In their latest bid to save the reputation of the once-esteemed British sci-if series, the BBC has launched Doctor Who: Redacted, a new audio drama podcast featuring a self-described “very gay, very trans” story.
Premiering on April 17th alongside the latest Doctor Who special, Legend of the Sea Devils, Doctor Who: Redacted is a ten-part audio drama that tells the story of three friends – Cleo, Abby, and Shawna – who, after producing their own amateur investigative podcast centered around reports of the Tardis’ appearance throughout history, find themselves involved in their own adventure across space-and-time alongside the series’ eponymous hero.
As widely promoted by the BBC, each of the three friends bears a ‘non-traditional’ gender identity, with Cleo being a trans woman, Abby a bisexual, and Shawn a lesbian.
“They don’t know who the Doctor is, or if aliens are real, but soon find themselves caught in a supernatural conspiracy as they learn that everyone who’s ever met the Doctor is disappearing and being forgotten,” reads an official series synopsis provided by the BBC.
“Essentially, they’re being redacted from reality. [Their podcast], The Blue Box Files is so unsuccessful that our heroes are the last ones to be affected by the redaction, making Cleo, Abby and Shawna the world’s only hope. Now it’s a race against time to uncover the truth,” it states.
“When Cleo’s brother Jordan gets redacted, they spend the rest of the series trying to find him,” the synopsis continues.
“In the meantime Cleo is dealing with a mother who kicked her out for being trans when she was 16, whilst trying to find out what happened to her Dad – who mysteriously ‘disappeared’ when she was a kid,” it adds.
The synopsis concludes, “As the series unfolds we find Abby – the resident believer and Shawna – the sceptic, grapple with their own tribulations on the edge of a will-they, won’t-they romance, despite Abby’s controlling boyfriend.”
Notably, the series will feature cameos from a number of Doctor Who alumni, including Anjli Mohindra as The Sarah Jane Adventures’ Rani Chandra, Doon Mackichan as long-time series antagonist Madame Vastra, and even Jodie Whitaker as the 13th Doctor herself.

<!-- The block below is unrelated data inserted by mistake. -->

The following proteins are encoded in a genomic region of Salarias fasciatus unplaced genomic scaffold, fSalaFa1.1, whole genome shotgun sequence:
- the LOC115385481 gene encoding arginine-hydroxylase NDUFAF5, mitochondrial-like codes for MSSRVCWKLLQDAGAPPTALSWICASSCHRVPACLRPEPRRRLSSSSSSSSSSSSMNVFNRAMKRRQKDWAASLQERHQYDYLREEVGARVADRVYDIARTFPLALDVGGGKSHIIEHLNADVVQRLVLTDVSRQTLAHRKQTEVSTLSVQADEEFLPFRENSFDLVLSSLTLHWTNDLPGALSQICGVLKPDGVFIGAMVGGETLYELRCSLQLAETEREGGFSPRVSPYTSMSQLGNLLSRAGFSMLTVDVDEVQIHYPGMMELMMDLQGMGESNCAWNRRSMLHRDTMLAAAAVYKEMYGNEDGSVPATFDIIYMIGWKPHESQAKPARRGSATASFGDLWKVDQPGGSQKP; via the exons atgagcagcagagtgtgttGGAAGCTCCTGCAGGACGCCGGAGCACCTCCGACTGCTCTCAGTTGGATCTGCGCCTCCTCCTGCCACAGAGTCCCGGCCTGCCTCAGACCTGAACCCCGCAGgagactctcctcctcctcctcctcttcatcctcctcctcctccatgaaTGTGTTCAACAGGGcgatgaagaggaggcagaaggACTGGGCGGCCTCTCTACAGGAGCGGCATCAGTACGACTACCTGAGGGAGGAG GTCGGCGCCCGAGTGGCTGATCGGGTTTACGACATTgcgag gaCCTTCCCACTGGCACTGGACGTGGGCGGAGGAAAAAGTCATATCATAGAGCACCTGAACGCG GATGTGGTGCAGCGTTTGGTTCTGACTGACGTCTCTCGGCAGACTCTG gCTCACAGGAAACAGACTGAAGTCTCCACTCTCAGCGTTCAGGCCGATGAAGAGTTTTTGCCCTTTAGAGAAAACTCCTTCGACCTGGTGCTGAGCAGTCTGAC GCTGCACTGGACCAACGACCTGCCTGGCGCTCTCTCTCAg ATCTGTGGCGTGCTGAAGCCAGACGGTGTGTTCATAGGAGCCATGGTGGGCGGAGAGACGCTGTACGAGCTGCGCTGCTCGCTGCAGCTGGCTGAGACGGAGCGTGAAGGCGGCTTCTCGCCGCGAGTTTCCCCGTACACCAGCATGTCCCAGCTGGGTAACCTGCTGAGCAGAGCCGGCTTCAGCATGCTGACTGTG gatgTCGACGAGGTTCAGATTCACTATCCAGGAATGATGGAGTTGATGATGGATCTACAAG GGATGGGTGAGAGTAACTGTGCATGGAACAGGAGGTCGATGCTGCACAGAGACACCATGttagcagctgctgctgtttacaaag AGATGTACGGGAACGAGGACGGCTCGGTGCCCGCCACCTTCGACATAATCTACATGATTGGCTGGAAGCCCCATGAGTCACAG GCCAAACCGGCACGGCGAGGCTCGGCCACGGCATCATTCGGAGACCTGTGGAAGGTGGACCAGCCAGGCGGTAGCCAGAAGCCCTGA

Speaking to the series’ direction in light of its official reveal on April 8th, series producer and director Ella Watts – the franchise’s apparent first openly trans lead writer – declared, “The cat is FINALLY out of the bag: I produced and directed a very gay, very trans OFFICIAL @BBCDoctorWho fiction podcast.”
“One of the most important things to me about the show was making sure we had a really diverse writer’s room,” Watts added. “And I’m so proud of the people we had the privilege to work with.”
This sentiment was further put forth by both Cleo voice actor Charlie Craggs and series writer Juno Dawson, both of whom are transgender individuals, during a late-April interview given to The Guardian in promotion of Doctor Who: Redacted.
Beginning with the topic of her role in the show – her first acting gig after a career as a transgender rights activist and who has self-admitted to having never watched any amount of the series before – Craggs told the outlet that she considered her casting to be “a huge step for the trans community.”
“I’m so honoured to be part of something so sacred to so many,” she said. “It’s hard not to feel for Cleo’s character. You’d have to be some sort of sociopath not to empathise with what she’s going through with her mum.”
Dawson then interjected, “She’s such a force. The label ‘trans activist’ can be a club with which to beat trans people. It’s a dehumanising term, but Charlie uses her voice so cleverly – with humour and honesty”
“When it came to casting, I said to Ella: ‘Look, we can either audition Charlie Craggs or find a trans actor and tell her to play it like Charlie Craggs,’” the writer added. “There were some nerves at the BBC about hiring someone untrained but I’m so glad we stuck to our guns.”
Noting that she was “nervous” about the series “because the fandom are so passionate,” Dawson noted, “I’ve been that judgmental fan myself. But people have been incredibly positive.”
“That goes for the queer and trans community too,” she told The Guardian. “A lot of the messages that I’m getting online are from people saying, ‘I feel seen’.”
Ultimately, Dawson asserted, “Doctor Who has always appealed to LGBTQ+. There’s something so enduring about the idea that, if you’re living a slightly humdrum life, this person in a blue box can whisk you away for an adventure in time and space.”
“Many of the Doctor’s sidekicks have been downtrodden or marginalised, even if they weren’t outwardly queer,” the writer concluded. “So to take that subtext and make it text, that means a lot. We don’t need to make it a metaphor any more. We can have three queer women front and centre.”
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